Reading for the Day: Alex G. Paman on Philippine Literature of the Fantastic

Self still bleary-eyed from the trip to San Luis Obispo!  But she is at least upright and ambulatory (that is, when not reading a newspaper or typing on zee laptop)

Here, dear blog readers, is an extremely interesting article written by Alex G. Paman for the May 2009 issue of Filipinas Magazine.

Fantasy and horror movies have always been staples in Filipino popular cinema.  A quick glance through the DVD rental section of any Fil-Am grocery reveals a wide variety of the most current ghost stories, martial-arts superheroes and native fables fresh off their initial broadcast in the Philippines.  These uniquely Pinoy films, however, are often low budget and quickly made, imitations of current trends that lean more toward showcasing attractive leading stars than producing quality native fiction.

But away from the American superhero parodies, recycled fairy tales and derivative Japanese horror imitations, there is a growing literary movement in the Philippines that seeks to dispel the camp of pop Pinoy sci-fi.  Composed of award-winning journalists, writers, artists, and editors, these masters of science fiction, fantasy, and horror are now endeavoring to make a statement within mainstream literature, taking their place among the world’s top storytelling traditions to express the Filipino imagination.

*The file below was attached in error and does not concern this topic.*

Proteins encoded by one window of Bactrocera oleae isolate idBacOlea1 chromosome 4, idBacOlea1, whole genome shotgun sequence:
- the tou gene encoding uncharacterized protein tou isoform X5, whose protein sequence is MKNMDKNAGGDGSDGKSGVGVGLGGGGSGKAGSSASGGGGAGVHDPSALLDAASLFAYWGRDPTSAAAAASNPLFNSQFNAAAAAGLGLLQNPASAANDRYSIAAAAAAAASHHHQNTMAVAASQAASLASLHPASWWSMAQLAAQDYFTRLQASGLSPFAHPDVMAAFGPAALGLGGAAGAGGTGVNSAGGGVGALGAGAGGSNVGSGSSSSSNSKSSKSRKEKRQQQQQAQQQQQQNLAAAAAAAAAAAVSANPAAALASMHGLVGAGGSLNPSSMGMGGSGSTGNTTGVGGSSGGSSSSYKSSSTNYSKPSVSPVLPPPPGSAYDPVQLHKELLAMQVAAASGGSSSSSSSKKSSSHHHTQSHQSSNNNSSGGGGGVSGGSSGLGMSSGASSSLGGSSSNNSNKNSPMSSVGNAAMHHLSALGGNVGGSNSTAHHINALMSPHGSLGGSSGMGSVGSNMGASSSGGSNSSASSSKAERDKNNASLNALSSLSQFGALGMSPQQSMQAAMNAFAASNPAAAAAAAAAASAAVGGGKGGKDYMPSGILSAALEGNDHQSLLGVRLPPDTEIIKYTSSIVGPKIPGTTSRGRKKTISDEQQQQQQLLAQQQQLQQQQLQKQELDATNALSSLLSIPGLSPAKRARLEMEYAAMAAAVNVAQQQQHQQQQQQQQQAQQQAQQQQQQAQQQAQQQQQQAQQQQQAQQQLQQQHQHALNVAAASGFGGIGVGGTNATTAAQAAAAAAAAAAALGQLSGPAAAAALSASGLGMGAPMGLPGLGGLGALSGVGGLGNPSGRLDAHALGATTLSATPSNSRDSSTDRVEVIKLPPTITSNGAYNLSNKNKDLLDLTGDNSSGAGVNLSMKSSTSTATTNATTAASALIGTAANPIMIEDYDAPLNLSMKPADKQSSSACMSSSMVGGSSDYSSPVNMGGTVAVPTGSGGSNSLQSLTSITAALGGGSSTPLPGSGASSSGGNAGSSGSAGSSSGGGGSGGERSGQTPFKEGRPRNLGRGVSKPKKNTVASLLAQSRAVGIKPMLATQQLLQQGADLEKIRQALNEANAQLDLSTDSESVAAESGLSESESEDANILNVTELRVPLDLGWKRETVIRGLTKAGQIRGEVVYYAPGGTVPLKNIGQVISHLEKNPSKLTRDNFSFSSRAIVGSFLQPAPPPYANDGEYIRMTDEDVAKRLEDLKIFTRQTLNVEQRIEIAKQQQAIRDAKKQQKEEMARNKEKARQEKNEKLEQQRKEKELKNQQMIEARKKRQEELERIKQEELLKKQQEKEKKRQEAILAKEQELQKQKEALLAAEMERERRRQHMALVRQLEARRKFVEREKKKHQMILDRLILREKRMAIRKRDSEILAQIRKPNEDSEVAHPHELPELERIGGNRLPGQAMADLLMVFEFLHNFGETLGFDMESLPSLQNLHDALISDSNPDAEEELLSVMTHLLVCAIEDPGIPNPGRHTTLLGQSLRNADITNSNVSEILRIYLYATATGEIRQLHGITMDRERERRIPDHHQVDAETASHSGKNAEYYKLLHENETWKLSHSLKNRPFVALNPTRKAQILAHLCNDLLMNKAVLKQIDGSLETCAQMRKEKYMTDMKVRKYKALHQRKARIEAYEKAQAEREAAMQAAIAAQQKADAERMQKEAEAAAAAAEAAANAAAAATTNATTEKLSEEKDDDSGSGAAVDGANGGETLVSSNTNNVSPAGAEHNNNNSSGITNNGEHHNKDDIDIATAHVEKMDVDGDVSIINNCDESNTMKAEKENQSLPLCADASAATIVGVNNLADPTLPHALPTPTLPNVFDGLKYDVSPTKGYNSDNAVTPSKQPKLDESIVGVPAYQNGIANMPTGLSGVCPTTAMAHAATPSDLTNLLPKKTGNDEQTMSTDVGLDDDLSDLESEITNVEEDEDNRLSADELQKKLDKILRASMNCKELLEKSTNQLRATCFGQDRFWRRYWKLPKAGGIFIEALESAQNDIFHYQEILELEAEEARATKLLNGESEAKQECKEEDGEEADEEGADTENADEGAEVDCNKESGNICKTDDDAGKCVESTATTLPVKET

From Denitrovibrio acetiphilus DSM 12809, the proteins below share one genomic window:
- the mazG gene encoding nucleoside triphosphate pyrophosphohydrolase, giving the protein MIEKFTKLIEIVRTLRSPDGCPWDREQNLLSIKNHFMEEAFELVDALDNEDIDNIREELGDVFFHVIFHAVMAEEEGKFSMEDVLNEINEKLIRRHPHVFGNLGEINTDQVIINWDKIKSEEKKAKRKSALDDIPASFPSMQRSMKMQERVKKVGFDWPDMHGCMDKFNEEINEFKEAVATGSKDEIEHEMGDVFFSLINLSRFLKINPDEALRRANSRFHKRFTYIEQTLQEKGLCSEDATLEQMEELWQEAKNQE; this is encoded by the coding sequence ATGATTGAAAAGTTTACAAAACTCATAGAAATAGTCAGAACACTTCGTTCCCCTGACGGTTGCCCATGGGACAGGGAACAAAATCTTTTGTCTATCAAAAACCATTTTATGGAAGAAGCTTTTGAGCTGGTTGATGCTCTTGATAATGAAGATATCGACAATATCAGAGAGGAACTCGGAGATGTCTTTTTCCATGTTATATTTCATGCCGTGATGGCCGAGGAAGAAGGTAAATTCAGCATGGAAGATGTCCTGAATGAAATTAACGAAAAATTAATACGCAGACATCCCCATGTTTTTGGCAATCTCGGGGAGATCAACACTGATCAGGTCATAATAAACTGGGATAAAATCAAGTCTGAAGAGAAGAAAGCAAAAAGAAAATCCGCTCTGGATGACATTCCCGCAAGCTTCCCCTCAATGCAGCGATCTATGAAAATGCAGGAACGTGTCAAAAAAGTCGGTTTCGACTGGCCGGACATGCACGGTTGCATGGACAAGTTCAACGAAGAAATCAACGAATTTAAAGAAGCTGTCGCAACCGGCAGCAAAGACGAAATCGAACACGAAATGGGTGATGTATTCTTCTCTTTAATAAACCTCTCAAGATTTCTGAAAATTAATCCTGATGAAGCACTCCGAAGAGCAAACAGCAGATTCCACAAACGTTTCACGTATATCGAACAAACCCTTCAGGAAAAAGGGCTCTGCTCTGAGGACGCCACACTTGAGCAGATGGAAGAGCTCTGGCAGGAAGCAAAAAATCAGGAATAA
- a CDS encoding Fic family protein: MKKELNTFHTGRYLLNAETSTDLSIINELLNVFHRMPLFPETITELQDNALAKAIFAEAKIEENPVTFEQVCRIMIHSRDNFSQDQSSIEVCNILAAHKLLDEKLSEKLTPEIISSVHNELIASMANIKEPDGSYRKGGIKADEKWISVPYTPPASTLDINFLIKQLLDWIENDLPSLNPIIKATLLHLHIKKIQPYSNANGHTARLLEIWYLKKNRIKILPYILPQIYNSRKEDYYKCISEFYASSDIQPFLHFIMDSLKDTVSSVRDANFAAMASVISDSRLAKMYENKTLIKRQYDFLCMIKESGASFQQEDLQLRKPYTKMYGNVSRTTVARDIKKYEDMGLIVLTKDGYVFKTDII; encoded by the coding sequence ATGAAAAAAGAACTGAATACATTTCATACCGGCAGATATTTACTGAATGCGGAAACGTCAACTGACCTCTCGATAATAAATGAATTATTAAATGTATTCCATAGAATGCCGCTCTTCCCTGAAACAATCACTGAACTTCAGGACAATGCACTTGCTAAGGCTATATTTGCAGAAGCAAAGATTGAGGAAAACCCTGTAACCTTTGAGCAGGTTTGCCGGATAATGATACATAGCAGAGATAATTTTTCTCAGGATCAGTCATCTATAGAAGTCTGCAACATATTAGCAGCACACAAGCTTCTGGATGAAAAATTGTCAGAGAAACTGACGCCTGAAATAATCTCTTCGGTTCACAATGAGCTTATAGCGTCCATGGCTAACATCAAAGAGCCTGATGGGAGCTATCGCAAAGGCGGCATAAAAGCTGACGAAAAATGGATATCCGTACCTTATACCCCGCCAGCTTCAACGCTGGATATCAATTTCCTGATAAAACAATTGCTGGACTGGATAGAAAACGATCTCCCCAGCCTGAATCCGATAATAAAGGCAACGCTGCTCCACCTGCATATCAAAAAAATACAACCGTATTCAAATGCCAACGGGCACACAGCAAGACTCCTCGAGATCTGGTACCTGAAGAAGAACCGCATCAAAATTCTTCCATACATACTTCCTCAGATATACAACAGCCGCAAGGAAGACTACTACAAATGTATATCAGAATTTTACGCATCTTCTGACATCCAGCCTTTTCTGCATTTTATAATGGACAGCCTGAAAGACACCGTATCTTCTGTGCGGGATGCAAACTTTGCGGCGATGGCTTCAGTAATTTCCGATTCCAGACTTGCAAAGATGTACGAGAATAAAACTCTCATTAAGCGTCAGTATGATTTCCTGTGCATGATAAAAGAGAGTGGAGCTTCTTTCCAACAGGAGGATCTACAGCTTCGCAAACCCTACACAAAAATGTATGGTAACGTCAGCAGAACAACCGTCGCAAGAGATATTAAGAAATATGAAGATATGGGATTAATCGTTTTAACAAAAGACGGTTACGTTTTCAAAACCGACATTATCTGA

“Fantasy and horror are deeply rooted in our oral traditions,” says award-winning author Dean Alfar who, along with his wife Nikki, co-edit and publish the annual Philippine Speculative Fiction anthology.  “We are storytellers and listeners.  It’s in our blood.”

Stay tuned, dear blog readers, stay tuned.

Most Fan-TA-bulous Quote of the Day

Just back from heavenly San Luis Obispo, picked up dogs from Peninsula Pet Resort, (where they got treated to the likes of “home-made chicken-flavored frozen yogurt treats”), and discovered that the plants were still alive.

Also, there was a huge box from UPS in full view of the street, and no one had apparently disturbed it.

Also, there was this message in self’s “In” box, from the editors at White Whale Review:

We are very pleased to report, at long last, the second installment of our fair journal, featuring the likes of, well, you. For that reason, and for many others besides, we’re sure you’ll agree when we say things like “quality” and “two thumbs up” and, knowing us, probably something off-color but nautically appropriate.

So, check it out, dear blog readers. Pretty please. The setting is Dumaguete.

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